Expired deal? Lost Groupon? Think again!
You just had to have that skydiving/tooth whitening/restaurant deal before it ran out. And here we are, one year + one day later. Wasted deal? Not necessarily!
Beginning in 2008 in Illinois, “all gift cards purchased on or after that date remain active for at least five years.” After that time, those balances can be “transferred to the Illinois Treasurer’s office as unclaimed property after the card has been expired for five years. Consumers then can contact the Illinois Treasurer’s office to reclaim the balance.” This amendment includes notification of fees and expiration dates, or a toll-free number to call if they are not posted.
Amendments to the Federal CARD Act back this up:
The final rules prohibit dormancy, inactivity, and service fees on gift cards unless: (1) the consumer has not used the certificate or card for at least one year; (2) no more than one such fee is charged per month; and (3) the consumer is given clear and conspicuous disclosures about the fees. Expiration dates for funds underlying gift cards must be at least five years after the date of issuance, or five years after the date when funds were last loaded.
But, does this extend to deals sites like Groupon? Reading Groupon’s own FAQ, indeed it does:
All is not lost! Once a Groupon reaches its expiration date, it loses its promotional value, but you can still redeem it at the price you paid for the length of time stated by gift certificate laws in your state.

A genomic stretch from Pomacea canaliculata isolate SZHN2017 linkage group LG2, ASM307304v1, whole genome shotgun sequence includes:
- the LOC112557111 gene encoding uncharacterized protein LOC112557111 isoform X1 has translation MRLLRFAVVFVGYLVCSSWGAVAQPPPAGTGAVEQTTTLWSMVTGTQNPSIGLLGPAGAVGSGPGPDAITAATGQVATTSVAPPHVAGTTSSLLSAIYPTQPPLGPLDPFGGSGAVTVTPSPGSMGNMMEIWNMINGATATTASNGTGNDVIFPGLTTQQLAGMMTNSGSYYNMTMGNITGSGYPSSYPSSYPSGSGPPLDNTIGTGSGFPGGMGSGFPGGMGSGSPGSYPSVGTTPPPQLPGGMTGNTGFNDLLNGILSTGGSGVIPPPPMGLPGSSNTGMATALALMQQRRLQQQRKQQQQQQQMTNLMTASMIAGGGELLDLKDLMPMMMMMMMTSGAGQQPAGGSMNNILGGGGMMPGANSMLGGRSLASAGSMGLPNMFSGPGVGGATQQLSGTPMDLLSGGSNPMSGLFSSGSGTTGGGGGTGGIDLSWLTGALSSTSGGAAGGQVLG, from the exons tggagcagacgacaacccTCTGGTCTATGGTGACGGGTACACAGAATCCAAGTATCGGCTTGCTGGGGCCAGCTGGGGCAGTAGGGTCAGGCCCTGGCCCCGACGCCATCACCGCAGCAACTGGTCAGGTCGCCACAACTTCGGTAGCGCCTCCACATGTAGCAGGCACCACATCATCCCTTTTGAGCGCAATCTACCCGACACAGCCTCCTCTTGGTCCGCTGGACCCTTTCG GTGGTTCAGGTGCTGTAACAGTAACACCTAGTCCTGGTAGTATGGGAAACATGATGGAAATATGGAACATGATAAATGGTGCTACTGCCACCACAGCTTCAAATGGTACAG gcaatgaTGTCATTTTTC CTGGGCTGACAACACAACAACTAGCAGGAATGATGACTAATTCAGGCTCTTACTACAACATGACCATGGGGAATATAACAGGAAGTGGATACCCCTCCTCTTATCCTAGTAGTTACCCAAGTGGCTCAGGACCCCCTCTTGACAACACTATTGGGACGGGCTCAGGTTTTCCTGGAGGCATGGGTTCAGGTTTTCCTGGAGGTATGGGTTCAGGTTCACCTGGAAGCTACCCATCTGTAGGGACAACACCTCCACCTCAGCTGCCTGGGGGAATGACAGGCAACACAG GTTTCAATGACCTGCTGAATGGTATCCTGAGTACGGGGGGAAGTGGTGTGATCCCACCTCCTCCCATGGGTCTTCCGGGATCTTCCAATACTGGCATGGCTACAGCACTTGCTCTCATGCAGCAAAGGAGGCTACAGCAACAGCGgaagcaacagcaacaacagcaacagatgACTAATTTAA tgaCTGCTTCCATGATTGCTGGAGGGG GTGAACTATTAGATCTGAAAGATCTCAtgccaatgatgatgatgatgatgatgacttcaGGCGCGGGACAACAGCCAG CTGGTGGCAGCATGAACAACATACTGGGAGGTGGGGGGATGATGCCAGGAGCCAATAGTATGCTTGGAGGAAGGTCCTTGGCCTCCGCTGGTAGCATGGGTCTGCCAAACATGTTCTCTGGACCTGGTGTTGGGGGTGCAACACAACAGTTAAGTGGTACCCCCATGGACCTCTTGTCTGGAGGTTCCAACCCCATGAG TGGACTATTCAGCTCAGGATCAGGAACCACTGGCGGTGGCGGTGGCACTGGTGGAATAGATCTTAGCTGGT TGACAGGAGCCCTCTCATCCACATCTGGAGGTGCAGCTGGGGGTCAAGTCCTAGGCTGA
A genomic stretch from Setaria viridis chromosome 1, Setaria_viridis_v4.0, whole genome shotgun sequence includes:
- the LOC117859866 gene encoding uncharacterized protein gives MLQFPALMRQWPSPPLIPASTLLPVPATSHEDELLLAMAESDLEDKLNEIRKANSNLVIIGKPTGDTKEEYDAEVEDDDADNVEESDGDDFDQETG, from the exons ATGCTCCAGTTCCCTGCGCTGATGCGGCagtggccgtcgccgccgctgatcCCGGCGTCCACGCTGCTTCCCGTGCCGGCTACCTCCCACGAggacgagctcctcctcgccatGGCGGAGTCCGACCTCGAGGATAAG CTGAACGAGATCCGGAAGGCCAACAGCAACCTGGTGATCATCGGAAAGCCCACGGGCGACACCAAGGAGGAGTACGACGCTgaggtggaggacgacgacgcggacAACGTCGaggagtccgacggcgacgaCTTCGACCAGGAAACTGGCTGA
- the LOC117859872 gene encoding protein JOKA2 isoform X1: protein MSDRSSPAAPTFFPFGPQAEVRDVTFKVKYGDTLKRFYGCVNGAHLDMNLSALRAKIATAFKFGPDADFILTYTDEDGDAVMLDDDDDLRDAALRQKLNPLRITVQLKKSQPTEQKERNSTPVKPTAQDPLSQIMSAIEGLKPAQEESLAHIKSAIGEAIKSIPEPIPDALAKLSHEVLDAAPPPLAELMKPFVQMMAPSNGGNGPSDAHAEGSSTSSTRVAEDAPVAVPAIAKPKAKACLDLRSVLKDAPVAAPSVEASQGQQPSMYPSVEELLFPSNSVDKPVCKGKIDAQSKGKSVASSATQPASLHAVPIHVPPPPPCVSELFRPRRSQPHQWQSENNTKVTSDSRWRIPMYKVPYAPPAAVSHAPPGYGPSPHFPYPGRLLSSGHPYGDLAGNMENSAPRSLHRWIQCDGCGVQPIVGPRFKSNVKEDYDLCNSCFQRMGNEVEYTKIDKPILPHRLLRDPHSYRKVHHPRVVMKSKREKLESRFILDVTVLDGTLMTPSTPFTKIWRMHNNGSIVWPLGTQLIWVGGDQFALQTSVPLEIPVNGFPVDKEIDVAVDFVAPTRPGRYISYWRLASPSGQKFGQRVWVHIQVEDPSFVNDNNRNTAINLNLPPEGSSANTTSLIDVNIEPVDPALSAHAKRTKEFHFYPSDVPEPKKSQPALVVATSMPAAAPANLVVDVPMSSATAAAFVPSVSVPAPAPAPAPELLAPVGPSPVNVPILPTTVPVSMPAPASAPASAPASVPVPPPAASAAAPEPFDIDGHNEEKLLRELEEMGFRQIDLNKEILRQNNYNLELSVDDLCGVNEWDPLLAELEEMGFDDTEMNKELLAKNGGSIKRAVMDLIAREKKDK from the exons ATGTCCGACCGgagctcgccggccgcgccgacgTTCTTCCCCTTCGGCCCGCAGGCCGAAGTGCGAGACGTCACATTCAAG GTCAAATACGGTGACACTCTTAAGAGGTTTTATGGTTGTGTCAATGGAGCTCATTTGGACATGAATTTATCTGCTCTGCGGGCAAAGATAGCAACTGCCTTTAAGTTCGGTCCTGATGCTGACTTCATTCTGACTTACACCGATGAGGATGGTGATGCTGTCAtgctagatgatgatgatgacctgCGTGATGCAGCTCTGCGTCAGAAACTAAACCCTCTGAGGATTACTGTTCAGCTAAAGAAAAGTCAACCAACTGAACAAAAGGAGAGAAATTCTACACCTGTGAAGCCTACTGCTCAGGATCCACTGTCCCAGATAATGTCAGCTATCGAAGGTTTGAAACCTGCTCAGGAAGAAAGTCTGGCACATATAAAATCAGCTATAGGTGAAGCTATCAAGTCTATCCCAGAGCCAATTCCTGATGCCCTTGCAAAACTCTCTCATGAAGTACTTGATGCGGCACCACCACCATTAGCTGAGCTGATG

Of course, all is not smooth sailing simply because a company posts this in its terms. Back in March, Chicagoan Eli R. Johnson filed against Groupon [and retail partners] for this very thing. It looks like it may be going the class action route, in which case the attorneys will be making the bulk of the cash on that deal.
Other sites like Living Social pony up, though in a different manner:
The Merchant is obligated to honor the Voucher in compliance with law. If the Merchant refuses to honor the Voucher before the legally permitted expiration date, then LivingSocial will refund the paid portion of your Voucher in the form of a credit for future Deals (what we currently call “deal bucks”).
Do “deal bucks” equal cash? No, but LS doesn’t lose out on your business, either.
Keep in mind that every card you get isn’t covered: Prepaid cards don’t fall under these guidelines, though they do have to disclose the fees. And if the business files bankruptcy [think Linens n’ Things], you also lose out. Some companies like Groupon provide an alternative, but read your rules carefully].
If nothing else — read the fine print before purchasing. But don’t think your deal is completely wasted — and don’t be afraid to ask for what you paid for!